A lumbar epidural injection is usually recommended to treat pain originating from spinal nerve roots.1 This injection is typically considered:

  • After initial nonsurgical treatments, such as medications and/or physical therapy, have been tried with insufficient or no pain relief,2 but before surgery is considered.
  • If the patient is in too much pain to progress with physical therapy. An epidural injection may provide enough pain relief to engage in rehabilitative therapy.

See Physical Therapy and Exercise for Sciatica

Pain relief from these injections may help limit or eliminate the need for oral medications and postpone surgery for a few weeks or months in some cases.3,4 Sometimes, the need for surgery may also be potentially eliminated.

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Epidural Steroid Injections Aim to Reduce Nerve Pain

Pain from irritated, inflamed, or compressed lumbar spinal nerve roots usually originate deep in the buttock and travels down the thigh and leg with possible lower back and/or foot pain. This condition is called lumbar radiculopathy and the symptoms are commonly referred to as sciatica.

Epidural steroid injections help control inflammation in lumbar radiculopathy, reducing or eliminating the sciatica symptoms. If the injection is successful in reducing pain, the results may last for a week or up to a year.1

Common Indications for Epidural Steroid Injections

A few common causes of lumbar radiculopathy when epidural steroid injections may be given are discussed below.

Lumbar Herniated discs

When a disc herniates, the inner jelly (nucleus pulposus) pushes through the outer fibrous covering (annulus fibrosis), inflaming and/or compressing the adjacent spinal nerve root. This mechanical pressure results in pain, weakness, and/or numbness along the distribution of the nerve.1

See Lumbar Herniated Disc: What You Should Know

Lumbar Degenerative disc disease

The gradual breakdown of intervertebral discs may cause the collapse of disc space, bringing the adjacent vertebrae closer and resulting in a compression of the corresponding spinal nerve root.1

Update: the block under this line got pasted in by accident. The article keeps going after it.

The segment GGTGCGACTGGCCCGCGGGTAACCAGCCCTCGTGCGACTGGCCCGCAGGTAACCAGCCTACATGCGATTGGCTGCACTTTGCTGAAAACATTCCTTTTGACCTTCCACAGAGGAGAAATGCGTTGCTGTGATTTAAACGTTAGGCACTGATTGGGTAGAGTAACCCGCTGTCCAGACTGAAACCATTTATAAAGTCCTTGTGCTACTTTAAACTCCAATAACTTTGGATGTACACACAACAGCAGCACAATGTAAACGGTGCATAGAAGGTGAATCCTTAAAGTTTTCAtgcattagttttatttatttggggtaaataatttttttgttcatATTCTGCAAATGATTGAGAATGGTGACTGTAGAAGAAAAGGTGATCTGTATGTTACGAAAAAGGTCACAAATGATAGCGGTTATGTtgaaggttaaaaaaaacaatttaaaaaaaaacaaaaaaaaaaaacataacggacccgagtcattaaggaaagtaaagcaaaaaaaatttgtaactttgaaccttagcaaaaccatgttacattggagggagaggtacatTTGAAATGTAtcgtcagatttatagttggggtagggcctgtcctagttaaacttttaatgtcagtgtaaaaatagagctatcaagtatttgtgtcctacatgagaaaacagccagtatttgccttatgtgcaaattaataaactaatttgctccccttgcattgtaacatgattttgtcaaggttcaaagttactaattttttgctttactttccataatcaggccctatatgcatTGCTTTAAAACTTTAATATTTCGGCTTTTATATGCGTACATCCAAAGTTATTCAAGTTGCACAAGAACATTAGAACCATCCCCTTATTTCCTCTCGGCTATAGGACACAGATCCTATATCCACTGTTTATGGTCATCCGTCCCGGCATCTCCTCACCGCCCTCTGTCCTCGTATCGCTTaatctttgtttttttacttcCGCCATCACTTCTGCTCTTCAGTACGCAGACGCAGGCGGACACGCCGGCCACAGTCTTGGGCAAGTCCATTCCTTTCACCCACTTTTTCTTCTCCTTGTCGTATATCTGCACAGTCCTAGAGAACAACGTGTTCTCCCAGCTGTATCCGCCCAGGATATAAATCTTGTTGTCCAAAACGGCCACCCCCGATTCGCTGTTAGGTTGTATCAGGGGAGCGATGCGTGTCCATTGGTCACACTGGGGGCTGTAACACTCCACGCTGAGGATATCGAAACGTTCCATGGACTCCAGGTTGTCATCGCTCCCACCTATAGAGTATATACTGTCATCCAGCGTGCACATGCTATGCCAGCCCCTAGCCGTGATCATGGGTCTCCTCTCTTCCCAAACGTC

See Lumbar Degenerative Disc Disease (DDD)

Foraminal spinal stenosis

The compression of nerve roots due to narrowing of the bony openings (foramina) for spinal nerves may cause radiculopathy pain. Stenosis may be secondary to herniated discs, degenerative changes in the bone, or arthritis of the vertebral facet joints.1

See Lumbar Spinal Stenosis

Epidural steroid injections may also be given to treat nerve pain due to spinal cysts or spondylolisthesis (slipping of one vertebra over the other).1

Less Common Indications for Epidural Steroid Injections

Back pain without radiculopathy may sometimes be treated with epidural steroid injections. A few examples include:

  • Axial low back pain. This pain is confined to the lower back and may be caused due to inflammatory changes in the vertebral end plates (bony coverings of the inner surfaces of vertebrae), spinal dura (covering of the spinal cord), or spinal ligaments.5,6 Axial low back pain can also originate from degenerated discs.7 In general, injections for axial low back pain is usually considered when associated leg pain is also present.

    See Axial Back Pain: Most Common Low Back Pain

  • Neurogenic claudication. Back pain and leg pain (usually present in both legs) that occurs while walking variable distances and/or bending the spine backward. This pain is usually caused when the central spinal canal is stenosed, compressing the spinal cord.6

    See Leg Pain and Numbness: What Might These Symptoms Mean?

In general, epidural steroid injections are more effective when used for the treatment of radiculopathy pain.1,3

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When Epidural Steroid Injections May Not be Given

The presence of certain health conditions may increase the possibility of risks and/or complications following epidural steroid injections. A few examples are discussed below.

Absolute contraindications

Epidural steroids must not be given when the following conditions are present1:

  • Infection in any part of the body, including the site of injection
  • Bleeding disorders
  • Tumors or cancer

Additionally, the injection must not be used if there is a known allergy to the steroid medication, local anesthetic, or the contrast dye used for fluoroscopy (live x-ray).

Relative contraindications

Epidural steroids may or may not be given when the following conditions are present1:

  • Uncontrolled diabetes mellitus
  • Heart problems, such as congestive heart failure
  • Pregnancy, especially if fluoroscopy is used
  • Osteoporosis

A doctor may decide if the injection may be given in these cases depending on various factors, such as the patient’s age and overall health.

While epidural steroid injections may help control spinal pain for up to 1 year1, some patients may not experience any benefits from this procedure.

References

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